You know that exercise is key to helping you build a strong, flexible and mobile body. Along with eating a balanced diet, getting adequate sleep, and avoiding smoking – a daily exercise habit is one of the best things you can do for your health. However, many of us simply associate exercise and its benefits with our physical bodies. We read articles about how lifting weights can make us stronger, how yoga keeps us flexible, and how running or cycling will help support our heart health. Often overlooked in these articles is how exercise benefits your whole-body health. Not only does exercise build your physical muscles, it also has tremendous benefits for your whole body health. From your brain health, digestive health, mental health, immune system health, and overall ability to withstand health hazards such as illness, chronic stress, or physical stressors such as falls, accidents, and day-to-day living – exercise is your go-to support system. The thing about exercise is that it has a negative reputation. Too many of us associate exercise with grueling high school gym classes or as something we have to do rather than something we want to do. As part of the SierraSil vision to see one million or more people live healthier and more active lives, we want to help you understand how exercise benefits you – inside and out.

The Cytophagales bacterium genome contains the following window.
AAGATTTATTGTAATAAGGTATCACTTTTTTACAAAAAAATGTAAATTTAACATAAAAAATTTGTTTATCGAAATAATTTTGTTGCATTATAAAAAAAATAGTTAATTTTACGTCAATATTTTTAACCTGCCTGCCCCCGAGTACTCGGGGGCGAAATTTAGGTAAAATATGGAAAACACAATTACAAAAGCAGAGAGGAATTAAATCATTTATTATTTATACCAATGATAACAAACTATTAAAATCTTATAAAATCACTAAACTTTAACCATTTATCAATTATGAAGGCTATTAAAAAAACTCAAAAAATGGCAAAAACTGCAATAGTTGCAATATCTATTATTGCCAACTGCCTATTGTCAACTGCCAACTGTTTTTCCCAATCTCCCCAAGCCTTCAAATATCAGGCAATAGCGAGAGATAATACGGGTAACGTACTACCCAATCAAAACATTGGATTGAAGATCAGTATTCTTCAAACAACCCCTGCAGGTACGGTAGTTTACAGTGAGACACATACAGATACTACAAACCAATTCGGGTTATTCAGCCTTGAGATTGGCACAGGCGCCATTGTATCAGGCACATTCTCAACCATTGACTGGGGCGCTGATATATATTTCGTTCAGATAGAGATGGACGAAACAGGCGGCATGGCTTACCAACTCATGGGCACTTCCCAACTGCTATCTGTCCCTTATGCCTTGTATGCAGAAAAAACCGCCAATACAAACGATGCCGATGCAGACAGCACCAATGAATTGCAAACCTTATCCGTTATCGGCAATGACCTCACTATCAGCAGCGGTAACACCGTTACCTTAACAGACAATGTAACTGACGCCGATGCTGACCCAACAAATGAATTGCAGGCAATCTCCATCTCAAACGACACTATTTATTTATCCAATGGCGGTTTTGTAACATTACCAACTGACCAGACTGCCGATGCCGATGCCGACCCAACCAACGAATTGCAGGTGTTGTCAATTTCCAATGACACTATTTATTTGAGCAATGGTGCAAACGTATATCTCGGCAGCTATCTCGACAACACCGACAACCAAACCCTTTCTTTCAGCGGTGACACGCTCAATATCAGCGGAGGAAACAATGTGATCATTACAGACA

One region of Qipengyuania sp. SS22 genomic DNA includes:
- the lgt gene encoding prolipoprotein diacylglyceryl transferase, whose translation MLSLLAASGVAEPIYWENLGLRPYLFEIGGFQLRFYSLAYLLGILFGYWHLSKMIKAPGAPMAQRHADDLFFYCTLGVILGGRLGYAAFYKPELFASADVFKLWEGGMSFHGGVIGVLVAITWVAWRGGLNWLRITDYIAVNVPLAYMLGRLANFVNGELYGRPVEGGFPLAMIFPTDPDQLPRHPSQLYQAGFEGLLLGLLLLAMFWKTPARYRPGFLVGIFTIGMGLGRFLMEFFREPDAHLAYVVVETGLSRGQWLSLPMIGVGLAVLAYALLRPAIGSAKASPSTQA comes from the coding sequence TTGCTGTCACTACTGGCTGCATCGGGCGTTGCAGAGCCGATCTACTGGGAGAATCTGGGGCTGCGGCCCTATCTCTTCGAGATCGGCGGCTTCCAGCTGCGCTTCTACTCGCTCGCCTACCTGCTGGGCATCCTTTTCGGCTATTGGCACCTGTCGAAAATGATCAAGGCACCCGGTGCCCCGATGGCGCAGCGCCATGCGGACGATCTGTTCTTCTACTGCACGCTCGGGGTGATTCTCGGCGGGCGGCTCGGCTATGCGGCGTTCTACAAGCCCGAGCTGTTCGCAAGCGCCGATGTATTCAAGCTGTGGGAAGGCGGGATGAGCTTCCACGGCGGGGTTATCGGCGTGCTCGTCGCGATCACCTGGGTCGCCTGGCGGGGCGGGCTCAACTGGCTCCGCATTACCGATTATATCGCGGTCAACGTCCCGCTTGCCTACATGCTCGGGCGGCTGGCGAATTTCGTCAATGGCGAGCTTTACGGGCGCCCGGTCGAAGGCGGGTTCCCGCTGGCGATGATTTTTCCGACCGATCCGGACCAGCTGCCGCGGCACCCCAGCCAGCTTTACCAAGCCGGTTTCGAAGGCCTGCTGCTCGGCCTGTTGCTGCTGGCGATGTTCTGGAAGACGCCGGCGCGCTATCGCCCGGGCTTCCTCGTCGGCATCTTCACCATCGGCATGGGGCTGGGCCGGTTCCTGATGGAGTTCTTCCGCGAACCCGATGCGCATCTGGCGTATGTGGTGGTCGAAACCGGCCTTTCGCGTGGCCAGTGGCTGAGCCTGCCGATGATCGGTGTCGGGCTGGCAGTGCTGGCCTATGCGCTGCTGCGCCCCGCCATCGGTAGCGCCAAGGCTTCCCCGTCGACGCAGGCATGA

How Exercise Benefits Your Entire BodyBeyond supporting your joints and giving you the muscular support to easily bend your knees, carry groceries, and play a game of tennis, exercise has so many trickle-down impacts that once you realize how great exercise is for your entire body, you’ll be hooked on making it a daily practice.
- Brain boosting chemicals: your brain on exercise is pretty incredible. From releasing feel-good endorphins to boost your mood to helping alleviate feelings of anxiety and depression, exercise also helps stimulate the production of brain-deprived neurotrophic factor (BDNF). BDNF is a powerful brain chemical that stimulates the growth of brain cells. Exercise is primarily effective in supporting and encouraging the growth of brain cells in your hippocampus – the part of your brain responsible for memory.